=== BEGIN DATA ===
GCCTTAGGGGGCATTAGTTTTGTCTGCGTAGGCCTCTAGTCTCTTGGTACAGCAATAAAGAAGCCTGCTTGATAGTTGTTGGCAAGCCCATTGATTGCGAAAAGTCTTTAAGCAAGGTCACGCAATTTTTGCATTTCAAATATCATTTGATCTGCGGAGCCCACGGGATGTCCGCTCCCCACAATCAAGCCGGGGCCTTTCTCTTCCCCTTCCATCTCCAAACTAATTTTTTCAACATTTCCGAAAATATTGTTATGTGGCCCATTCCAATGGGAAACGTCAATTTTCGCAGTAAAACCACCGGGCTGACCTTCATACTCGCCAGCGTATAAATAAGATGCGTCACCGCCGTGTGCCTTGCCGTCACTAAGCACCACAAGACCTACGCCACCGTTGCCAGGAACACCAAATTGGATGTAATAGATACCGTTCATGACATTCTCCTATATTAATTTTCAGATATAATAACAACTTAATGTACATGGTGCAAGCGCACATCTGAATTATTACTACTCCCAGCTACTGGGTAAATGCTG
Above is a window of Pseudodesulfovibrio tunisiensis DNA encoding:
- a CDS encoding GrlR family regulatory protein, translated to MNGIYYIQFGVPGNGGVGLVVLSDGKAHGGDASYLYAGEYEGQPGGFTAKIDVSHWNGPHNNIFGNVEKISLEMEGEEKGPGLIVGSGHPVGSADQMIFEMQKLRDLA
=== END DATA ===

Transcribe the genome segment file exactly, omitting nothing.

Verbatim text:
GCCTTAGGGGGCATTAGTTTTGTCTGCGTAGGCCTCTAGTCTCTTGGTACAGCAATAAAGAAGCCTGCTTGATAGTTGTTGGCAAGCCCATTGATTGCGAAAAGTCTTTAAGCAAGGTCACGCAATTTTTGCATTTCAAATATCATTTGATCTGCGGAGCCCACGGGATGTCCGCTCCCCACAATCAAGCCGGGGCCTTTCTCTTCCCCTTCCATCTCCAAACTAATTTTTTCAACATTTCCGAAAATATTGTTATGTGGCCCATTCCAATGGGAAACGTCAATTTTCGCAGTAAAACCACCGGGCTGACCTTCATACTCGCCAGCGTATAAATAAGATGCGTCACCGCCGTGTGCCTTGCCGTCACTAAGCACCACAAGACCTACGCCACCGTTGCCAGGAACACCAAATTGGATGTAATAGATACCGTTCATGACATTCTCCTATATTAATTTTCAGATATAATAACAACTTAATGTACATGGTGCAAGCGCACATCTGAATTATTACTACTCCCAGCTACTGGGTAAATGCTG
Above is a window of Pseudodesulfovibrio tunisiensis DNA encoding:
- a CDS encoding GrlR family regulatory protein, translated to MNGIYYIQFGVPGNGGVGLVVLSDGKAHGGDASYLYAGEYEGQPGGFTAKIDVSHWNGPHNNIFGNVEKISLEMEGEEKGPGLIVGSGHPVGSADQMIFEMQKLRDLA